As I believe virtual events will or have already become an integral part of a marketing strategy, my goal is to highlight how to leverage this technology most effectively to achieve your communications and marketing objectives. In the essence of full disclosure, I was previously employed by two vendors in this space (Inxpo and On24) and am currently assisting Virtual Edge Institute for their January Summit in Las Vegas. I hope to engage key vendors and thought leaders in the space with more Q&A’s to follow. To kick off the series, I interviewed Miguel Arias of Imaste, a leading provider of virtual job fairs and tradeshow platforms based in Europe, via Skype and over email.
Miguel Arias is co-founder and COO of IMASTE. Miguel is also a proactive start up mentor, integrated in the Instituto de Empresa Business School Venture Lab programme. Miguel holds a MSc Degree in Civil Engineering from the Universidad Politécnica de Madrid, and a Professional MBA from the Instituto de Empresa Business School, and is fluent in 4 languages. You can read his thoughts about the industry on his blog or follow him on twitter (@imasteips or @mike_arias).
Tell me about Imaste and how you began
Imaste is Europe’s leading specialist in virtual events, fairs and trade shows. Since its launch, we have delivered more the 100 virtual experiences in more than 15 countries. Imaste has strong partnerships with some of the major job boards across the globe, as well as with global corporations and interactive agencies, with a strong focus in the European and South American markets.
We started with physical job fairs and then moved to virtual, starting our work in Spain, and expanding afterward in the main European markets. We started by managing all the aspects of a physical event from organization, conception, logistics, sales, marketing to execution. We saw the real needs of our customers to go virtual and how they could benefit from technological platforms to obtain better results. 30 percent of our business is still physical with 70 percent virtual.
One of our first international clients was Monster, which provided us more awareness and an opportunity to work in many regions in a short period of time and also cooperate with other leading job boards, like curriculum.com.br in Brazil, Dridco in Argentina, Venezuela, etc.
Our market to date is 60-70% virtual job fairs and 30% mainstream tradeshows, with little demand for corporate events at this time. We’re strongly diversifying our reach; delivering more and more generic virtual trade shows (MBA trade shows, entrepreneur virtual events, franchising events, automotive industry trade shows…)
Does your physical background provide you an advantage?
We believe delivering a great virtual event is not just about the number of features or backend capabilities. It’s more about delivering a live experience that is equivalent to real life, and we’re experts in that.
Our solutions have an engaging look & feel and interface design, compared to other applications. Our attendees experience the feeling of taking part in a real event, where they can interact with others, learn, share and network. While other American competing platforms may have more reporting or data mining tools, we are focused on the user experience and real results gathering.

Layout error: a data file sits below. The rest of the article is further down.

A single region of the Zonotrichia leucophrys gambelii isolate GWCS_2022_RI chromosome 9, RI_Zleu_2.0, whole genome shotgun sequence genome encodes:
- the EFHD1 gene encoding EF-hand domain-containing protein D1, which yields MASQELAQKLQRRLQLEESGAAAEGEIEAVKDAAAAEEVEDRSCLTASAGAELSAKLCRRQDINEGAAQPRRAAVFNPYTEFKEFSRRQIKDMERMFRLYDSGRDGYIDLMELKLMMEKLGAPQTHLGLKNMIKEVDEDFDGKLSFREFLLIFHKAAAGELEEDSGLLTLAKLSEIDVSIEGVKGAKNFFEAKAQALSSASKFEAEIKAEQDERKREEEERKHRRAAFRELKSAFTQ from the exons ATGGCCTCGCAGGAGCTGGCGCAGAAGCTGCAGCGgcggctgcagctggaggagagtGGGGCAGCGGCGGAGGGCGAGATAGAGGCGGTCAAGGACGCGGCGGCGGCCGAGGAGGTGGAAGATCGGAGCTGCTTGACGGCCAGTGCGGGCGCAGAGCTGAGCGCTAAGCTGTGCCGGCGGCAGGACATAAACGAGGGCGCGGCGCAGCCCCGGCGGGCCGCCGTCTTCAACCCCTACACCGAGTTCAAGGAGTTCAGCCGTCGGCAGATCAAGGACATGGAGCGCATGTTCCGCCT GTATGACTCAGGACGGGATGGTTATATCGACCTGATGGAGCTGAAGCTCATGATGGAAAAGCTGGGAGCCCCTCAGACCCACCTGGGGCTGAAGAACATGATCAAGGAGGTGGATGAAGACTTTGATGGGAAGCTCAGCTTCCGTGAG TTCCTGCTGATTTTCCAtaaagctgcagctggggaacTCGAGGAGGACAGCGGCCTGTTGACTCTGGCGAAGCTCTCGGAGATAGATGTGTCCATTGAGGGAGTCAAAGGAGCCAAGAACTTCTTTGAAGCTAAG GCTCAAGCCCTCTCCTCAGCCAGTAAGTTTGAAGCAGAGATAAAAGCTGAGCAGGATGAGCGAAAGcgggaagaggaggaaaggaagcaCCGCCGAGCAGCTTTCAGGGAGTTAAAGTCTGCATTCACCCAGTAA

Is this all custom work?
Actually not. We completely customize the look and feel of our virtual events, and we also offer a great array of customization possibilities in the platform configuration and 3D environment set up. But we offer each exhibitor a complete backend to manage their content, leads and live interactions.
We will organize about 70 events this year in more than 18 countries. Therefore we have gathered a lot of experience in language customization, adaptation to cultural differences in many regions and server and data integration with various systems and infrastructures.
What is your webinar technology?
We have our own webinar application, but we have seen great apps being developed out there. Therefore we integrate our platform with other solutions. We also integrate with other type of applications such as Ustream and dimdim.
We believe that most of the virtual event platforms will be able to integrate with many of the existing webinar solutions in the future, therefore webinars are going to be a commodity in the market.
Tell me about a typical event?
We usually deliver main stream events that are open 7-10 days with 40-80 exhibitors for an event. We have an average of 100,000 unique visitors per event with a maximum of over 300,000 unique users and peaks of 80,000 users a day in Argentina. We’ve had simultaneous chats up of 1,000 attendees.
The landing page, interfaces look & feel and even 3D environments are customized on a case by case basis. For each client work, we work as an agency, offering training and continuous technical and operations support, which helps the client.
We also offer orientation tests, which is a compatibility test that matches an attendee with prospective exhibitors that match his or her profile. This is used for all kind of trade shows, not just virtual job fairs. We narrow down the best prospects and affinity based on the responses. The exhibitors then also provide their responses which is how the matching works.
This information is stored in the attendee’s profile. The companies can also view the matches for follow up for sales and recruitment pre-screening.
What is the cost for your events?
We deliver low-end, basic solutions with look and feeling customization, but no registration or feature customization. Using one of our templates with basic functionality and 25 exhibitor booths the cost is about US$12,000.